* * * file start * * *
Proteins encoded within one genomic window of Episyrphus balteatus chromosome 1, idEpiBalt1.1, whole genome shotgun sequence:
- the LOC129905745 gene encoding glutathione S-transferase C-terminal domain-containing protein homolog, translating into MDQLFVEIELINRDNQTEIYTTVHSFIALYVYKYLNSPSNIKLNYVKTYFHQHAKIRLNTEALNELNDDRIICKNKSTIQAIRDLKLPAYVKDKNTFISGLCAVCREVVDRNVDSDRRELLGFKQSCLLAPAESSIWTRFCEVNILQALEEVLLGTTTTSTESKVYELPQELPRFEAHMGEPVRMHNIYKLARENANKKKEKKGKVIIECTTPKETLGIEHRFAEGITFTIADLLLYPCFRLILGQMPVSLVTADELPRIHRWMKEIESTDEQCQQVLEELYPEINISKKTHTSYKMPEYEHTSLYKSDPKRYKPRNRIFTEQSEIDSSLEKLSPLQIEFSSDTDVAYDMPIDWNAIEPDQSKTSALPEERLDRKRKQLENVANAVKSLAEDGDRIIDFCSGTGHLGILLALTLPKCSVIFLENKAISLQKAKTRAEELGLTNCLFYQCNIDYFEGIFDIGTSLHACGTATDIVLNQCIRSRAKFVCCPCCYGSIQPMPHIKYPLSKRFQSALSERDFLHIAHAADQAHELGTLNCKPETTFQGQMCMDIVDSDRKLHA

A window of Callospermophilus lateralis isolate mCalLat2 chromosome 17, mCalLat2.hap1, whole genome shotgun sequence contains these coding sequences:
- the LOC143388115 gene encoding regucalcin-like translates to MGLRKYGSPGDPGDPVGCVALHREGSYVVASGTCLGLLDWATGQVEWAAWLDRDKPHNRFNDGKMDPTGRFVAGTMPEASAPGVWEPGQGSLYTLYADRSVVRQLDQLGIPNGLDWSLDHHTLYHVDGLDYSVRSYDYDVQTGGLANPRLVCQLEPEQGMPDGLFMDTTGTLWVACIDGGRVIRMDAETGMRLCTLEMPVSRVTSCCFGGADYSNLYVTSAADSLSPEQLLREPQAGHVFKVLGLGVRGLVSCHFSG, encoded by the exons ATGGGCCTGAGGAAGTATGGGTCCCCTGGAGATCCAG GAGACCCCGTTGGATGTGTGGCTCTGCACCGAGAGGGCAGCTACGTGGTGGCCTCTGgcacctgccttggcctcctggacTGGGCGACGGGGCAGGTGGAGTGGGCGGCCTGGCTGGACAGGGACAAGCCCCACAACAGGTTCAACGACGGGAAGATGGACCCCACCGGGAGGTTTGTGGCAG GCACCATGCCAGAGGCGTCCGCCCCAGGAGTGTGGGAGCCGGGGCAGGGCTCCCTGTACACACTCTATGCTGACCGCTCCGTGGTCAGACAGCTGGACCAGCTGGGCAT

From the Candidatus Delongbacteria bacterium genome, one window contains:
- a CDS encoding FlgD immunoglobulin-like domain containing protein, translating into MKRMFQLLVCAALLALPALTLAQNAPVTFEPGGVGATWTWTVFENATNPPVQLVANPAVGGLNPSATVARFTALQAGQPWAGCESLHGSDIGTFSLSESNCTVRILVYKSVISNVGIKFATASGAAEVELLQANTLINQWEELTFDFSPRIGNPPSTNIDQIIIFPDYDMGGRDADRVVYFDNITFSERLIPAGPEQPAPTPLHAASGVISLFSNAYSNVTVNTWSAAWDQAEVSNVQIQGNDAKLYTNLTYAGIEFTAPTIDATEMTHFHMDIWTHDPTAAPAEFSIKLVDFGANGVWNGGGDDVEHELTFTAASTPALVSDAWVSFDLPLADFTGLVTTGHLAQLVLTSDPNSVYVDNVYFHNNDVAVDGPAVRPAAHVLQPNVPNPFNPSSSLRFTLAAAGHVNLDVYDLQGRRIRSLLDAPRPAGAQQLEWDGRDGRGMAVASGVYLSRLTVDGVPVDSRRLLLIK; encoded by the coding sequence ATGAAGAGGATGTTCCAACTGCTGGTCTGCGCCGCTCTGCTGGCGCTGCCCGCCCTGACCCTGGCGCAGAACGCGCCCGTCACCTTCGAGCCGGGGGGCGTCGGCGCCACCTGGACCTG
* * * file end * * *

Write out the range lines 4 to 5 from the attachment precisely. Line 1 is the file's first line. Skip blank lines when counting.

- the LOC143388115 gene encoding regucalcin-like translates to MGLRKYGSPGDPGDPVGCVALHREGSYVVASGTCLGLLDWATGQVEWAAWLDRDKPHNRFNDGKMDPTGRFVAGTMPEASAPGVWEPGQGSLYTLYADRSVVRQLDQLGIPNGLDWSLDHHTLYHVDGLDYSVRSYDYDVQTGGLANPRLVCQLEPEQGMPDGLFMDTTGTLWVACIDGGRVIRMDAETGMRLCTLEMPVSRVTSCCFGGADYSNLYVTSAADSLSPEQLLREPQAGHVFKVLGLGVRGLVSCHFSG, encoded by the exons ATGGGCCTGAGGAAGTATGGGTCCCCTGGAGATCCAG GAGACCCCGTTGGATGTGTGGCTCTGCACCGAGAGGGCAGCTACGTGGTGGCCTCTGgcacctgccttggcctcctggacTGGGCGACGGGGCAGGTGGAGTGGGCGGCCTGGCTGGACAGGGACAAGCCCCACAACAGGTTCAACGACGGGAAGATGGACCCCACCGGGAGGTTTGTGGCAG GCACCATGCCAGAGGCGTCCGCCCCAGGAGTGTGGGAGCCGGGGCAGGGCTCCCTGTACACACTCTATGCTGACCGCTCCGTGGTCAGACAGCTGGACCAGCTGGGCAT

From the Candidatus Delongbacteria bacterium genome, one window contains: